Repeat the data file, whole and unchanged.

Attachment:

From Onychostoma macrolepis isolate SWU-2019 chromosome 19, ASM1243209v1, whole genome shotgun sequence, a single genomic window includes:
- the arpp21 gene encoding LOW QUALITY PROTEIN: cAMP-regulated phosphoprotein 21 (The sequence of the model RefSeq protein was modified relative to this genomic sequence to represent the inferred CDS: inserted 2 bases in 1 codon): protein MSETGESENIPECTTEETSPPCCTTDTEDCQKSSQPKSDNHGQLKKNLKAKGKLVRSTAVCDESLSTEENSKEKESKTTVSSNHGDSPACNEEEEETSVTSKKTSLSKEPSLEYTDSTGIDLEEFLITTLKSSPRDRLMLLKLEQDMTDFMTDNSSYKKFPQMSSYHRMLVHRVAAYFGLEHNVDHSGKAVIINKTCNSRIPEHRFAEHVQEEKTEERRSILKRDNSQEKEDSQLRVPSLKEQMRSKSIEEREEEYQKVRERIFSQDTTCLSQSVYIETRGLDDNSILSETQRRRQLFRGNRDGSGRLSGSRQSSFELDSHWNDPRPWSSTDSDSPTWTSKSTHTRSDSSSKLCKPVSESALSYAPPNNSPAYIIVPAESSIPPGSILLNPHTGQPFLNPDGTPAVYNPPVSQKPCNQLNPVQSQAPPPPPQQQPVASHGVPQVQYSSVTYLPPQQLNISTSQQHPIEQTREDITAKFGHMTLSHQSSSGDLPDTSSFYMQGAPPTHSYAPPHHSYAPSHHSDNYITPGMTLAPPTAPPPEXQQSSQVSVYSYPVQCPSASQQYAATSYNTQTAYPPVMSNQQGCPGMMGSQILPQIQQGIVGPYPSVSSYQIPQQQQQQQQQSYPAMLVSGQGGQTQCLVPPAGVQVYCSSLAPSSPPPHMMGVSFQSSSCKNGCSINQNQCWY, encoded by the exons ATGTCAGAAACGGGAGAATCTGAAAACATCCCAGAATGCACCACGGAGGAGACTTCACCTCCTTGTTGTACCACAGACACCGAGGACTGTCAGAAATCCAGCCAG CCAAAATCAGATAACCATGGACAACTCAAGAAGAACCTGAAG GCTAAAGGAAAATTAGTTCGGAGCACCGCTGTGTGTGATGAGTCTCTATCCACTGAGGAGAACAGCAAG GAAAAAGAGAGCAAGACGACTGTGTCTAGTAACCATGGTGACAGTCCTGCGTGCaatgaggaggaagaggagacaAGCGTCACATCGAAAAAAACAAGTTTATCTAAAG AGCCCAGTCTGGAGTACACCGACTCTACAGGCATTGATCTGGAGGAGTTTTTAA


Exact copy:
From Onychostoma macrolepis isolate SWU-2019 chromosome 19, ASM1243209v1, whole genome shotgun sequence, a single genomic window includes:
- the arpp21 gene encoding LOW QUALITY PROTEIN: cAMP-regulated phosphoprotein 21 (The sequence of the model RefSeq protein was modified relative to this genomic sequence to represent the inferred CDS: inserted 2 bases in 1 codon): protein MSETGESENIPECTTEETSPPCCTTDTEDCQKSSQPKSDNHGQLKKNLKAKGKLVRSTAVCDESLSTEENSKEKESKTTVSSNHGDSPACNEEEEETSVTSKKTSLSKEPSLEYTDSTGIDLEEFLITTLKSSPRDRLMLLKLEQDMTDFMTDNSSYKKFPQMSSYHRMLVHRVAAYFGLEHNVDHSGKAVIINKTCNSRIPEHRFAEHVQEEKTEERRSILKRDNSQEKEDSQLRVPSLKEQMRSKSIEEREEEYQKVRERIFSQDTTCLSQSVYIETRGLDDNSILSETQRRRQLFRGNRDGSGRLSGSRQSSFELDSHWNDPRPWSSTDSDSPTWTSKSTHTRSDSSSKLCKPVSESALSYAPPNNSPAYIIVPAESSIPPGSILLNPHTGQPFLNPDGTPAVYNPPVSQKPCNQLNPVQSQAPPPPPQQQPVASHGVPQVQYSSVTYLPPQQLNISTSQQHPIEQTREDITAKFGHMTLSHQSSSGDLPDTSSFYMQGAPPTHSYAPPHHSYAPSHHSDNYITPGMTLAPPTAPPPEXQQSSQVSVYSYPVQCPSASQQYAATSYNTQTAYPPVMSNQQGCPGMMGSQILPQIQQGIVGPYPSVSSYQIPQQQQQQQQQSYPAMLVSGQGGQTQCLVPPAGVQVYCSSLAPSSPPPHMMGVSFQSSSCKNGCSINQNQCWY, encoded by the exons ATGTCAGAAACGGGAGAATCTGAAAACATCCCAGAATGCACCACGGAGGAGACTTCACCTCCTTGTTGTACCACAGACACCGAGGACTGTCAGAAATCCAGCCAG CCAAAATCAGATAACCATGGACAACTCAAGAAGAACCTGAAG GCTAAAGGAAAATTAGTTCGGAGCACCGCTGTGTGTGATGAGTCTCTATCCACTGAGGAGAACAGCAAG GAAAAAGAGAGCAAGACGACTGTGTCTAGTAACCATGGTGACAGTCCTGCGTGCaatgaggaggaagaggagacaAGCGTCACATCGAAAAAAACAAGTTTATCTAAAG AGCCCAGTCTGGAGTACACCGACTCTACAGGCATTGATCTGGAGGAGTTTTTAA